30. 30. SITUATIONAL ILLUSTRATION Every day a dog is fed, his food bowl bangs against the ground. The bang makes the dog excited about food. For several weeks, the food bowl is banged against the ground with no food. The dog stops getting excited to be fed. A few weeks later when a food bowl is banged on the ground, the dog gets excited again. When a child hears the music of the ice cream truck, they run to the door because their parent usually buys them ice cream. After a few weeks of not getting ice cream, the child stops running to the door. A month later, they hear the ice cream truck jingle and run to the door. A student immediately stops talking during instruction when his teacher purses her lips and shakes her head. However, the student changes this behavior by not responding to the teacher’s expression. Then, weeks later, he begins to respond once again.
  31. 31. Technology is an effective tool that can make education more meaningful and engaging for teachers and students alike.
  32. 32. “Operant Conditioning” By Burrhus Frederic Skinner B.F. Skinner was an American psychologist, behaviorist, author, inventor, and social philosopher. He was a professor of psychology at Harvard University from 1958 until his retirement in 1974. Skinner referred to his own philosophy as 'radical behaviorism' and suggested that the concept of free will was simply an illusion. All human action, he instead believed, was the direct result of conditioning.
  33. 33. Operant Conditioning in Health Care Practices - Developed by B.F. Skinner which focuses on the behavior of the organism and the reinforcement that follows after the response (Alberto & Troutman, 1990). His theory was heavily influenced by the work of psychologist Edward Thorndike, who had proposed what he called the law of effect. Reinforcement- are events that strengthen responses. It is one of the most powerful tools or procedures used in teaching and is a major condition for the most learning to take place. A reinforcer is a stimulus or event that is given, applied or elicited after a response to strengthen or reinforce the possibility that the response will be repeated.
  34. 34. Skinner Box
  35. 35. Positive reinforcers – any consequence of behavior that leads to an increase that leads to an increase in the probability of its occurrence. Ways of Employing Positive Reinforcement:  Verbal ways  Non-verbal ways  Citing in class or Publishing
  36. 36. Classification of Educational Reinforcers (Tosti and Addison 1979): 1. Recognition 2. Tangible rewards 3. Learning activities 4. School responsibilities 5. Status indicators 6. Incentive feedback 7. Personal activities
  37. 37. “The Law of Effect” By Edward Thorndike Edward Lee Thorndike was an American psychologist who spent nearly his entire career at Teachers College, Columbia University. His work on comparative psychology and the learning process led to the theory of connectionism and helped lay the scientific foundation for educational psychology.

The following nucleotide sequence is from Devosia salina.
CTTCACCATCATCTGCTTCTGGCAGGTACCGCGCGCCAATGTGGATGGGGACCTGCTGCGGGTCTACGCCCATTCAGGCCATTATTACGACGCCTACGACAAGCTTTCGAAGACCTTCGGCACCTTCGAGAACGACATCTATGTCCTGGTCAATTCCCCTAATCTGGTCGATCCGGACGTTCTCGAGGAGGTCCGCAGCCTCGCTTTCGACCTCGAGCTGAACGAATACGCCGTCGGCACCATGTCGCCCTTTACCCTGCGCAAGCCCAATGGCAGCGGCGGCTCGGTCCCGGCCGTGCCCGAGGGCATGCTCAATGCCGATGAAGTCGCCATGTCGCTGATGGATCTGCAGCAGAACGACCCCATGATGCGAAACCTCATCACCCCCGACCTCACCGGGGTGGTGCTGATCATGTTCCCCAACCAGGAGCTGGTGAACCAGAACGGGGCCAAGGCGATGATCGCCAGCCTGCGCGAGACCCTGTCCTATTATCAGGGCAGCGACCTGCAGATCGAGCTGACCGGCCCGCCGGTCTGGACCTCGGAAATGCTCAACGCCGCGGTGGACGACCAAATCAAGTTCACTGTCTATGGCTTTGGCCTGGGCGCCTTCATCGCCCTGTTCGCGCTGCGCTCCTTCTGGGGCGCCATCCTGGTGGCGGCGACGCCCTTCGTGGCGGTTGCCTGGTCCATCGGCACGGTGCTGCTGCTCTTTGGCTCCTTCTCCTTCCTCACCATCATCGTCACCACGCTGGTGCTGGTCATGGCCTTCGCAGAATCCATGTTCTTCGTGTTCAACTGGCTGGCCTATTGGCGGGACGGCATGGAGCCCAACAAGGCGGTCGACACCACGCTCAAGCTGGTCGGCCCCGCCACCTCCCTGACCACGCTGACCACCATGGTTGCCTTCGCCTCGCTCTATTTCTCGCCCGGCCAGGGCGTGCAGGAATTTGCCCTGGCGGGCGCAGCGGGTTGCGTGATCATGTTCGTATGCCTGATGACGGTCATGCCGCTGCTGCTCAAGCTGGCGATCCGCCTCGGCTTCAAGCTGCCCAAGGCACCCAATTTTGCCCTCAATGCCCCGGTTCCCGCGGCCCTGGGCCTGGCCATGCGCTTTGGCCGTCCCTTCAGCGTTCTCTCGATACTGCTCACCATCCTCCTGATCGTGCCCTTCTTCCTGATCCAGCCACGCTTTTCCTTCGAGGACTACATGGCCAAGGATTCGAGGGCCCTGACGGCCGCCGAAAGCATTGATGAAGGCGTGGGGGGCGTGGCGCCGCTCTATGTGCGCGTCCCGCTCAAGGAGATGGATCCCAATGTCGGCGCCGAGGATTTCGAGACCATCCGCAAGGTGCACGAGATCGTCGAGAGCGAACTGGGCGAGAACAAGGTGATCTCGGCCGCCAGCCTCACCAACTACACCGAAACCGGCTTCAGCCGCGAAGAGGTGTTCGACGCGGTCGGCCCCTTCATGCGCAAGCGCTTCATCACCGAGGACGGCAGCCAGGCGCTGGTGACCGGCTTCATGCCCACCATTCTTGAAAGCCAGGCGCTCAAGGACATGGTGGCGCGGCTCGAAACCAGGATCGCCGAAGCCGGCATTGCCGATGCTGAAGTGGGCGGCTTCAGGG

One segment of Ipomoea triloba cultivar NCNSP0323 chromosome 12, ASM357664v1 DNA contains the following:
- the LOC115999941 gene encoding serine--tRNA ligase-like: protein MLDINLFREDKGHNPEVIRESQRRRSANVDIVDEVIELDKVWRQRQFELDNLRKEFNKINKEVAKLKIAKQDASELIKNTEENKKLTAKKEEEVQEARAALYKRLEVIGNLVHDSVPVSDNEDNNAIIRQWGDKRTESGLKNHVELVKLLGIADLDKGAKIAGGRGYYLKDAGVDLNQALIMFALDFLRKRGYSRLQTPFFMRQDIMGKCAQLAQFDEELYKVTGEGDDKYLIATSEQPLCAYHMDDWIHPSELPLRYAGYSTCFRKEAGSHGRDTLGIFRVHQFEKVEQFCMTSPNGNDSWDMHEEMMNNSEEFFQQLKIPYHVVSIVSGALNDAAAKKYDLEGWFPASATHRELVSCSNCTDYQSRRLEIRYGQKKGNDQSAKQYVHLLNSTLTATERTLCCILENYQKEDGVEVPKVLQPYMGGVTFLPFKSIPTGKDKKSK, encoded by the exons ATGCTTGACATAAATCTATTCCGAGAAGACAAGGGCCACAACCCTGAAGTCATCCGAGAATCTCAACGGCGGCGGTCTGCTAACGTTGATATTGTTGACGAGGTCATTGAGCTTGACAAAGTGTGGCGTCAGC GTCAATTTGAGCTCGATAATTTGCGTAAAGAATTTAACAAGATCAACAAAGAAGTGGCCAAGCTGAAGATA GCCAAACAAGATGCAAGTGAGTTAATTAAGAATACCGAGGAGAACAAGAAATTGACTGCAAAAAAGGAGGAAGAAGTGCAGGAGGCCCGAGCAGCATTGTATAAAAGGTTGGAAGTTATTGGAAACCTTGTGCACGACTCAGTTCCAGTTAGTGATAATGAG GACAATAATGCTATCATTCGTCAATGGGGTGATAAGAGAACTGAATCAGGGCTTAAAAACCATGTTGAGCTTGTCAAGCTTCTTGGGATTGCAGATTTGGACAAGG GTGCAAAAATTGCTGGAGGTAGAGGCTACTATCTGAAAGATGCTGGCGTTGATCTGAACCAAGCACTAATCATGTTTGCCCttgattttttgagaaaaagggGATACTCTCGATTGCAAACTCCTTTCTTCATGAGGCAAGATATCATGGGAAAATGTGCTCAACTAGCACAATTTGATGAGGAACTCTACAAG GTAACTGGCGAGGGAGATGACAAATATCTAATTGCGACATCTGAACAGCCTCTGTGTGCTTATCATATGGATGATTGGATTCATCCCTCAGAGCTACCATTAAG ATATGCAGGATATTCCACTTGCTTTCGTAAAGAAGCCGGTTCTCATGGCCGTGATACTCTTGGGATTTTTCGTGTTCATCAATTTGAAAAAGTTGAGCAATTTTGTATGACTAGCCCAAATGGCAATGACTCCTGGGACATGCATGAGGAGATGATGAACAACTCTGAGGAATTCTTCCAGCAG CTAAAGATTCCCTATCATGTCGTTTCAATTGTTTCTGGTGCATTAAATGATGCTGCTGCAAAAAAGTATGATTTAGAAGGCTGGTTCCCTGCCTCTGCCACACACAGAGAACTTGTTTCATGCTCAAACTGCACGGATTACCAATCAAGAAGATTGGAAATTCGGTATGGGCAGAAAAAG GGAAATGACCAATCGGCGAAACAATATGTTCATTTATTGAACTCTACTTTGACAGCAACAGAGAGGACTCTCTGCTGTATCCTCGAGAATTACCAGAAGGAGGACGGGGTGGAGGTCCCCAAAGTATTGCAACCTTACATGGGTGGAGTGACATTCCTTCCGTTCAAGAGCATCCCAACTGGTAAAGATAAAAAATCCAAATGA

38. 38. The Law of Effect  The law of effect principle developed by Edward Thorndike stated that those behavioral responses (R) that were most closely followed by a satisfactory result were most likely to become established patterns and to reoccur in response to the same stimulus (S). Conversely, if the situation is followed by discomfort, the connections to the situation will become weaker, and the behavior of response is less likely to occur when the situation is repeated. Thorndike’s Puzzle Box
  39. 39. There are two key aspects of the law of effect: 1. Behaviors immediately followed by favorable consequences are more likely to occur again. 2. Behaviors followed by unfavorable consequences are less likely to occur again.
  40. 40. Cognitive Theories of learning  More than knowledge acquisition.  It stresses that mental processes or cognition occurs between the stimulus (S) and the response (R).  It stresses the importance of “what goes on inside the learner” which involves the individuals cognitive processes of perception, thinking skills, memory and ways of processing and structuring information.
  41. 41. I. Gestalt- the configuration or patterned organization of cognitive elements reflecting the maxim that the “whole is greater than the sum of its parts.” Gestalt perspective emphasizes the importance of perception in learning which focuses on the configuration or organization of a pattern or stimulus. Perspectives of the cognitive learning theory
  42. 42. Some principles of gestalt which are related to healthcare: 1. Psychological organization is directed toward simplicity, equilibrium and regularity. 2. Perception is selective which means that no one can attend or pay attention to all the surrounding stimuli at the same time. 3. What individuals pay attention to or what they ignore may be affected by factors like needs, personal motives, past experiences and the particular structure of the stimulus or situation.
  43. 43. Implication to healthcare  Knowledge of this gestalt principle will help the health educator on how he/she approaches any learning situation with an individual or group II. Information-processing is a cognitive perspective that emphasizes the thinking processes like: a. Thought c. The way information is encountered and stored b. Reasoning d. Memory functioning
  44. 44. Stages in the memory process: 1st Stage: Paying attention to the environmental stimuli; Attention is the key to learning. 2nd Stage: Information is processed by the senses. 3rd Stage: Information is transformed and incorporated or encoded briefly into short-term memory. 4th Stage: Involves the action or response that the individual makes on the basis of how the information was processed and stored